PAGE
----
Application Security

11/17/2017
01:00 PM
0%
100%

Businesses Can't Tell Good Bots from Bad Bots: Report

Bots make up more than 75% of total traffic for some businesses, but one in three can't distinguish legitimate bots from malicious ones.

One in three organizations can't differentiate good or legitimate bots from bad bots - a shortcoming that can affect application security.

Bots make up more than 75% of total traffic for some businesses, according to a Radware study on Web application security. The study found nearly half (45%) of businesses had been hit with a data breach in the past year, and 68% are not confident they can keep corporate information safe.

Malicious bots are a serious risk, as Web-scraping attacks can affect retailers by stealing intellectual property, undercutting prices, and holding mass inventory in limbo, the report states. In retail, 40% of businesses can't tell good bots from bad ones. The healthcare industry is also struggling: 42% of traffic comes from bots, but 20% of IT security execs can tell if they're nefarious.

Researchers found gaps in DevOps security, which likely stem from the pressure to consistently deliver application services. Half (49%) of respondents use the continuous delivery of application services and 21% plan to adopt it in the next 1-2 years. More than half (62%) believe this increases the attack surface and about half report they don't integrate security into continuous application delivery.

Read more details here.

Join Dark Reading LIVE for two days of practical cyber defense discussions. Learn from the industry’s most knowledgeable IT security experts. Check out the INsecurity agenda here.

Dark Reading's Quick Hits delivers a brief synopsis and summary of the significance of breaking news events. For more information from the original source of the news item, please follow the link provided in this article. View Full Bio

Comment  | 
Print  | 
More Insights
Comments
Newest First  |  Oldest First  |  Threaded View
Page 1 / 2   >   >>
Joe Stanganelli
50%
50%
Joe Stanganelli,
User Rank: Ninja
11/28/2017 | 9:42:38 PM
Re: Good or bad bots?
@Dr. T: Not really. There are security software solutions and analytics that detect what kind of bot a bot is -- and whether it is a bad bot or a so-called "good" bot.
Joe Stanganelli
50%
50%
Joe Stanganelli,
User Rank: Ninja
11/28/2017 | 9:41:43 PM
Re: White Bot, Black Bot, Good Bot, Bad Bot
@Dr. T: Maybe you and I have different ideas of what kinds of bots we want to allow. I have no intention of letting marketers' bots in.

Whitelisting, in any case, goes to specific bots/APIs/etc. -- as opposed to general types.
Dr.T
50%
50%
Dr.T,
User Rank: Ninja
11/27/2017 | 12:52:56 PM
DevOPs Security?
 

"they don't integrate security into continuous application delivery?"

I do not know what they do then, are they delivering and deploying over the top?

 
Dr.T
50%
50%
Dr.T,
User Rank: Ninja
11/27/2017 | 12:50:16 PM
Re: White Bot, Black Bot, Good Bot, Bad Bot
I agree, the question is how we applied that analogy to bots technologies.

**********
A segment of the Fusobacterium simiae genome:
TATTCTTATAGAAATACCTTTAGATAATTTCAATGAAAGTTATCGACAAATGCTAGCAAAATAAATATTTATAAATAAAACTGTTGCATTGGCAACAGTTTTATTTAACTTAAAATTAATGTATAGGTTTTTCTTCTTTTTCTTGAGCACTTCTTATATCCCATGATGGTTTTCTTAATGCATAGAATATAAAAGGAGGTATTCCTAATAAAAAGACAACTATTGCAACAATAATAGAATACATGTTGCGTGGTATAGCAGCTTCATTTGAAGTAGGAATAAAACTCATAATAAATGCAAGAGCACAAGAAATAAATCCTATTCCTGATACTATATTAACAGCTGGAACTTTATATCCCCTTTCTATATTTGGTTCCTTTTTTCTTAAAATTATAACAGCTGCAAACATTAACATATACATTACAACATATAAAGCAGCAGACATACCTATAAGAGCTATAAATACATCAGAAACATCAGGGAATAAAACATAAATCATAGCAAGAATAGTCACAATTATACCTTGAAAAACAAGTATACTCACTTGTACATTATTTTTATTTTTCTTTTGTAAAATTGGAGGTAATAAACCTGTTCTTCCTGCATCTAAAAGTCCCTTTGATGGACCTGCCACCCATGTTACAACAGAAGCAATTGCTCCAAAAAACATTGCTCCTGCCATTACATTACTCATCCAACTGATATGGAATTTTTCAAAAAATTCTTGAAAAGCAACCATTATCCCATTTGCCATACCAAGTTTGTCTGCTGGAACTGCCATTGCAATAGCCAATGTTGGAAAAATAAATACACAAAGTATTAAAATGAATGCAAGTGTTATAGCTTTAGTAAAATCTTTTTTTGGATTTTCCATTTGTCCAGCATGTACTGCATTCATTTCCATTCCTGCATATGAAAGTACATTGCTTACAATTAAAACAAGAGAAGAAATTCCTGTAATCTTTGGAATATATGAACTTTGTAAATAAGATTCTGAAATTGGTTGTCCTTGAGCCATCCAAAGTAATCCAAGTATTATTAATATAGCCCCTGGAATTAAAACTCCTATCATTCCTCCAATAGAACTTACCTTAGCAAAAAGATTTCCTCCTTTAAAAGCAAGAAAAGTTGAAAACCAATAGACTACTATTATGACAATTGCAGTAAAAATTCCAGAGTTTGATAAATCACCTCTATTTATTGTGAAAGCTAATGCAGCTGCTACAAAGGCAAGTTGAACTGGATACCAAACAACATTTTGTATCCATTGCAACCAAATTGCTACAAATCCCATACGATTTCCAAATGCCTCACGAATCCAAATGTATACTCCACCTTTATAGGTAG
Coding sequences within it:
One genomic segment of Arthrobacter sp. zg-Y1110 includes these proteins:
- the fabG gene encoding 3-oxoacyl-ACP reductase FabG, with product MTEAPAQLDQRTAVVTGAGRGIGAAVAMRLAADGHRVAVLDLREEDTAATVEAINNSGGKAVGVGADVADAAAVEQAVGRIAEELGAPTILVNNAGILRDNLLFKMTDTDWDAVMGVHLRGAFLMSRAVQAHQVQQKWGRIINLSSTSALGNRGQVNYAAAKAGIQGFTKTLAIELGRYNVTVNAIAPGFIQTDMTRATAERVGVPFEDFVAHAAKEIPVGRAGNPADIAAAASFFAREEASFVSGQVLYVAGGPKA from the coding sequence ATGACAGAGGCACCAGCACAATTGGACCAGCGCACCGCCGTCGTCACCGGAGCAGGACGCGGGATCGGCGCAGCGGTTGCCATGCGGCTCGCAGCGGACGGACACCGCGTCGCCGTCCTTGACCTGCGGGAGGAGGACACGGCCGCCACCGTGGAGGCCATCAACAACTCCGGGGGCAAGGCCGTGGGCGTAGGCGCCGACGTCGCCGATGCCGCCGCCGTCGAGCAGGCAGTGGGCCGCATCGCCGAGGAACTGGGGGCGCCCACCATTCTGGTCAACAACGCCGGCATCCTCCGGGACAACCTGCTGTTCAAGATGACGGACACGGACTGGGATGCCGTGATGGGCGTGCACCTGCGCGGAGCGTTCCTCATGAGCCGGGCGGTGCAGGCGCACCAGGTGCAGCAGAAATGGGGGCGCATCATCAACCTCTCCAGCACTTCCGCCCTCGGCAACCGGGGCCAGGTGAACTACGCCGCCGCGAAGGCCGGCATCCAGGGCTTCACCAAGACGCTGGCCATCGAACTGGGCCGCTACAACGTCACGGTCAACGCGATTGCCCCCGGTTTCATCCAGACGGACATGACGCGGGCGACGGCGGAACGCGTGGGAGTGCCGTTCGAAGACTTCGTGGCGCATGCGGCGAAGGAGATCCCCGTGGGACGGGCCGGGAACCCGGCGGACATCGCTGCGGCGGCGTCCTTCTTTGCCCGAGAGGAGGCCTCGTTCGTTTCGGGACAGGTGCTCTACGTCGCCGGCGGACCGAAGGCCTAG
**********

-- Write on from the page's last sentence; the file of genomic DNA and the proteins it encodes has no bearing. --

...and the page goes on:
Dr.T
50%
50%
Dr.T,
User Rank: Ninja
11/27/2017 | 12:47:59 PM
Re: White Bot, Black Bot, Good Bot, Bad Bot
Are you a good bot or a bad bot?

This is a good idea, all the bots have to prove that they are good bots first.
Dr.T
50%
50%
Dr.T,
User Rank: Ninja
11/27/2017 | 12:46:16 PM
Re: White Bot, Black Bot, Good Bot, Bad Bot
"Whitelist"

Whitelist  would be a god option to keep. It may be a useful new bot such as delivering you the best cyber Monday deal. You want to allow that.
Dr.T
50%
50%
Dr.T,
User Rank: Ninja
11/27/2017 | 12:43:55 PM
Good or bad bots?
 

Good or bad bots? You would not know that until but executed so it is a little bit of a luck.
DonHarper
50%
50%
DonHarper,
User Rank: Apprentice
11/23/2017 | 4:41:54 PM
Re: White Bot, Black Bot, Good Bot, Bad Bot
Brilliant one ! 
agenpokeronline
50%
50%
agenpokeronline,
User Rank: Apprentice
11/22/2017 | 4:53:18 PM
Re: White Bot, Black Bot, Good Bot, Bad Bot
Nice one !
AutoEcole18
50%
50%
AutoEcole18,
User Rank: Apprentice
11/21/2017 | 5:48:58 PM
Re: White Bot, Black Bot, Good Bot, Bad Bot
Nice one !
Page 1 / 2   >   >>
Weaponizing IPv6 to Bypass IPv4 Security
John Anderson, Principal Security Consultant, Trustwave Spiderlabs,  6/12/2018
'Shift Left' & the Connected Car
Rohit Sethi, COO of Security Compass,  6/12/2018
Microsoft Fixes 11 Critical, 39 Important Vulns
Kelly Sheridan, Staff Editor, Dark Reading,  6/12/2018
Register for Dark Reading Newsletters
White Papers
Video
Cartoon
Current Issue
Flash Poll
Twitter Feed
Dark Reading - Bug Report
Bug Report
Enterprise Vulnerabilities
From DHS/US-CERT's National Vulnerability Database
CVE-2018-12532
PUBLISHED: 2018-06-18
JBoss RichFaces 4.5.3 through 4.5.17 allows unauthenticated remote attackers to inject an arbitrary expression language (EL) variable mapper and execute arbitrary Java code via a MediaOutputResource's resource request, aka RF-14309.
CVE-2018-12533
PUBLISHED: 2018-06-18
JBoss RichFaces 3.1.0 through 3.3.4 allows unauthenticated remote attackers to inject expression language (EL) expressions and execute arbitrary Java code via a /DATA/ substring in a path with an org.richfaces.renderkit.html.Paint2DResource$ImageData object, aka RF-14310.
CVE-2018-12522
PUBLISHED: 2018-06-18
An issue was discovered in perfSONAR Monitoring and Debugging Dashboard (MaDDash) 2.0.2. A direct request to /style/ provides a directory listing.
CVE-2018-12523
PUBLISHED: 2018-06-18
An issue was discovered in perfSONAR Monitoring and Debugging Dashboard (MaDDash) 2.0.2. A direct request to /etc/ provides a directory listing.
CVE-2018-12524
PUBLISHED: 2018-06-18
An issue was discovered in perfSONAR Monitoring and Debugging Dashboard (MaDDash) 2.0.2. A direct request to /lib/ provides a directory listing.